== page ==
Further still, the method may further comprise a trajectory display control step (S56). The trajectory display control step displays the input trajectory in a position on the display screen which corresponds to the coordinate value detected by the coordinate detection step.

Further still, a plurality of pieces of reference graphics data indicating types of the basic condition and predetermined shapes may be stored in the game apparatus. In this case, the shape identification step selects a piece of reference graphics data, which indicates a shape most analogous to a shape represented by the coordinate value group, from among the plurality of pieces of reference graphics data stored in the game apparatus, and then the shape identification step determines the shape represented by the selected piece of reference graphics data as the graphical shape of the input trajectory.

Further still, the method may further comprise a vector data group calculation step and a correction step. The vector data group calculation step calculates a vector data group (a vector data list 22 b) indicating a distance and a direction between sequential coordinate values based on the coordinate value group detected by the coordinate detection step. The correction step corrects a plurality of sequential pieces of vector data indicating a same direction and included in the vector data group, so as to be represented as a piece of vector data. In this case, the shape identification step selects a piece of reference graphics data indicating a shape most analogous to a shape of the vector data group (input trajectory data 22 c) corrected by the correction step.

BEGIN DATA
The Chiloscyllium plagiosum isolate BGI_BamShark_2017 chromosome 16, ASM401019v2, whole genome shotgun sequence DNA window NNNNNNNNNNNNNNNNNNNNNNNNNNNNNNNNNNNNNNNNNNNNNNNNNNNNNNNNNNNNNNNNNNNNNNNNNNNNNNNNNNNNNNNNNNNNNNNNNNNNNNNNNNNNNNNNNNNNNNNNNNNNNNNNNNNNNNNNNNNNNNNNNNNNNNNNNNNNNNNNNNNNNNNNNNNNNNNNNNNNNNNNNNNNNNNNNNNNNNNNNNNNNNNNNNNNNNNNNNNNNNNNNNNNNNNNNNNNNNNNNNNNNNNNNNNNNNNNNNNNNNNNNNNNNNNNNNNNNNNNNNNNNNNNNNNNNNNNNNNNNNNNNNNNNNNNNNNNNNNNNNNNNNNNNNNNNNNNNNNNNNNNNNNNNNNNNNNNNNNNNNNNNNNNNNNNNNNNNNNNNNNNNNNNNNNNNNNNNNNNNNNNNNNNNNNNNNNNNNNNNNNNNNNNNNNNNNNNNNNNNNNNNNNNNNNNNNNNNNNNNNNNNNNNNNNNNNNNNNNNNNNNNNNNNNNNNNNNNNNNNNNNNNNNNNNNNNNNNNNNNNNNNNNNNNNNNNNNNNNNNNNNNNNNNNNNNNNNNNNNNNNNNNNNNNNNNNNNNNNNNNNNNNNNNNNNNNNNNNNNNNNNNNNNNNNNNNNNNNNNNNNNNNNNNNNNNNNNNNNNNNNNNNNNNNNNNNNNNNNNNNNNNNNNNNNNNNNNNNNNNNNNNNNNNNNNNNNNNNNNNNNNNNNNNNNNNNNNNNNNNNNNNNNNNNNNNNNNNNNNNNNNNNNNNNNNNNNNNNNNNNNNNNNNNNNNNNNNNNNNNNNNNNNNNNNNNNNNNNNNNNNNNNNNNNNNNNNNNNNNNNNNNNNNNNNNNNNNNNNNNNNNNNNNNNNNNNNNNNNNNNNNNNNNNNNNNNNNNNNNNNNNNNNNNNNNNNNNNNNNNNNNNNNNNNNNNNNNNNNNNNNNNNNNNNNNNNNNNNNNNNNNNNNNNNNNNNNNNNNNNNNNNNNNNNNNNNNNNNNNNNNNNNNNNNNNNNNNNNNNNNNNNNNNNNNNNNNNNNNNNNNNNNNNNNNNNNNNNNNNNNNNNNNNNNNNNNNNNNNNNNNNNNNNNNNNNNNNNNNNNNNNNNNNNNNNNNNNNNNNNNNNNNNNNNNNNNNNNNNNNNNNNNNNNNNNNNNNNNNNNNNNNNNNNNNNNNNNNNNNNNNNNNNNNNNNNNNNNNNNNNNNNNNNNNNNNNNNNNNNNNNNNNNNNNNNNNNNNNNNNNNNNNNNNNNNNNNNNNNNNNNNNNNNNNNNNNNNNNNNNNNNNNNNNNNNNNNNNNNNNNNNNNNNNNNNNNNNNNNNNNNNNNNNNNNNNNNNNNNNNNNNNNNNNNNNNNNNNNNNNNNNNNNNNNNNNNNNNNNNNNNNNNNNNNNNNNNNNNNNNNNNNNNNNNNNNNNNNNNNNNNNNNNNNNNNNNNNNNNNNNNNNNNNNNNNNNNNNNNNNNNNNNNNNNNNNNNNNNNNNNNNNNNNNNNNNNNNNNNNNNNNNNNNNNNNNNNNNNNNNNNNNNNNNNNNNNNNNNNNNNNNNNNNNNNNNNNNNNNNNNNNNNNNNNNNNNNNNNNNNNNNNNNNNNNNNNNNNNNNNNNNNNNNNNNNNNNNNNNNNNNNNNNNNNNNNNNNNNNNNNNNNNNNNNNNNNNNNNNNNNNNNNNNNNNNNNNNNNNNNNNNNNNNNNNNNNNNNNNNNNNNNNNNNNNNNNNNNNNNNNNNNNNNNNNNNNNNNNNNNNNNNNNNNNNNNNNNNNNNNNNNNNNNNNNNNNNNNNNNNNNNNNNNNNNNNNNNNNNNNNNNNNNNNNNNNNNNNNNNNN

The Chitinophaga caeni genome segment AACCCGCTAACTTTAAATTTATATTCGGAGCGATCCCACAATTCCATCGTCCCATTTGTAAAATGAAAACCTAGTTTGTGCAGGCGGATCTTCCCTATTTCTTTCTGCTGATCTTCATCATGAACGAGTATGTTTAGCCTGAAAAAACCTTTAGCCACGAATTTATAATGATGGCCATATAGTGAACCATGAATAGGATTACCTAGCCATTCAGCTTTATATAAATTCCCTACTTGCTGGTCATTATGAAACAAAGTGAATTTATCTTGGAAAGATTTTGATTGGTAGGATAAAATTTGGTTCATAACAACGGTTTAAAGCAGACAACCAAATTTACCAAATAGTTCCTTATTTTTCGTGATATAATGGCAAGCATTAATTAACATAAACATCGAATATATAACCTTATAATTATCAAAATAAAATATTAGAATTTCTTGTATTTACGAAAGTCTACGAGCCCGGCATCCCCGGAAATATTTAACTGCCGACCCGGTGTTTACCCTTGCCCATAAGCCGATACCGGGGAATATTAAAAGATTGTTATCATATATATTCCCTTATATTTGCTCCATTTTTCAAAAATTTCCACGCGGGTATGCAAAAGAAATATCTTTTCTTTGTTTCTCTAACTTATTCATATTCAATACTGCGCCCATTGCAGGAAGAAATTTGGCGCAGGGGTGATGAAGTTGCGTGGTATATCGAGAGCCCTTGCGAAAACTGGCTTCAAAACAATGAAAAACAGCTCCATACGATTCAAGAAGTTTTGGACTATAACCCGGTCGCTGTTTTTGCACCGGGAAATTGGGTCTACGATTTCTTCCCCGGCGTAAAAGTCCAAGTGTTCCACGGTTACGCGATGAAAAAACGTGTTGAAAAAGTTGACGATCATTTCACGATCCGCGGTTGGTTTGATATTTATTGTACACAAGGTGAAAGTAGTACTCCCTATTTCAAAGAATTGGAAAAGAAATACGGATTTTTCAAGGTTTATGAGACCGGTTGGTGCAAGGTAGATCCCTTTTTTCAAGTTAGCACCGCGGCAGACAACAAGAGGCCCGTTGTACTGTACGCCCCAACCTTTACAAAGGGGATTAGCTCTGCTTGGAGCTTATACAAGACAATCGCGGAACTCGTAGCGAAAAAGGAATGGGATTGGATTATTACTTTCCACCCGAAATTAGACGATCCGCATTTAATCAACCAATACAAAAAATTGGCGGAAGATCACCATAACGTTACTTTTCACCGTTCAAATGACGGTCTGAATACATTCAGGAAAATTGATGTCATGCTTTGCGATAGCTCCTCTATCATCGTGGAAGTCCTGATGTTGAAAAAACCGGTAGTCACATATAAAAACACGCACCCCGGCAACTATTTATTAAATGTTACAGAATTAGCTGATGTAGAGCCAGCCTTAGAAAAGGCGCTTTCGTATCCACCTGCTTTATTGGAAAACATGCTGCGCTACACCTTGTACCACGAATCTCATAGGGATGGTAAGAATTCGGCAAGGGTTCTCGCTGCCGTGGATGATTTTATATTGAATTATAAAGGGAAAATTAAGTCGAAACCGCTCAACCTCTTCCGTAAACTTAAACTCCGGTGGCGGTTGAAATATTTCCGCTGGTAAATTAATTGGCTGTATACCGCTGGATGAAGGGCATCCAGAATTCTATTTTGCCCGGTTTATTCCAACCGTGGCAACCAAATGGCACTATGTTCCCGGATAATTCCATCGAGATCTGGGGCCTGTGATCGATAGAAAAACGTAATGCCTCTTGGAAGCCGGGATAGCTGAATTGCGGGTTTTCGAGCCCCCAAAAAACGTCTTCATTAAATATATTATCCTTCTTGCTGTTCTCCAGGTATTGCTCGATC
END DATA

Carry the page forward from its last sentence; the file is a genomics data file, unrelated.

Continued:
Note that an exemplary embodiment also provides a game apparatus comprising: a storage medium (a WRAM 22 or a cartridge (17) having the above game program stored therein; and a program implementing section (a CPU core 21) for implementing the game program stored in the storage medium.

In the first aspect, two elements, which comprise a basic condition for changing (increasing/decreasing) a characteristic parameter of a game character and an effectiveness of the basic condition, are determined based on a graphical shape and a size of an input trajectory provided in one input operation by the user. Accordingly, it is possible to make more diverse changes to the characteristic parameter by a simpler input operation. Moreover, the graphical shape is directly inputted via a touch panel on which the game character is displayed, and therefore it is possible for the user to more intuitively perform an input operation with higher accuracy. Note that the basic condition as described herein corresponds to, for example, the type of magic for attacking an enemy character, the type of attack other than the magic, an attack style including a combination of magic and an attack other than the magic, or the type of magic for recovering the player character's power. Thus, for example, in a battle game of attacking enemy characters, it is possible to realize more diverse attack styles based on the first aspect. That is, in the first aspect, various game operations are realized, whereby it is possible to provide a player with an opportunity to play a game in various manners. Moreover, it is possible to provide a game which allows the user to experience a feeling of operation which is intuitive and not monotonous compared to, particularly, a game system for use with a game with command input-type battle scenes.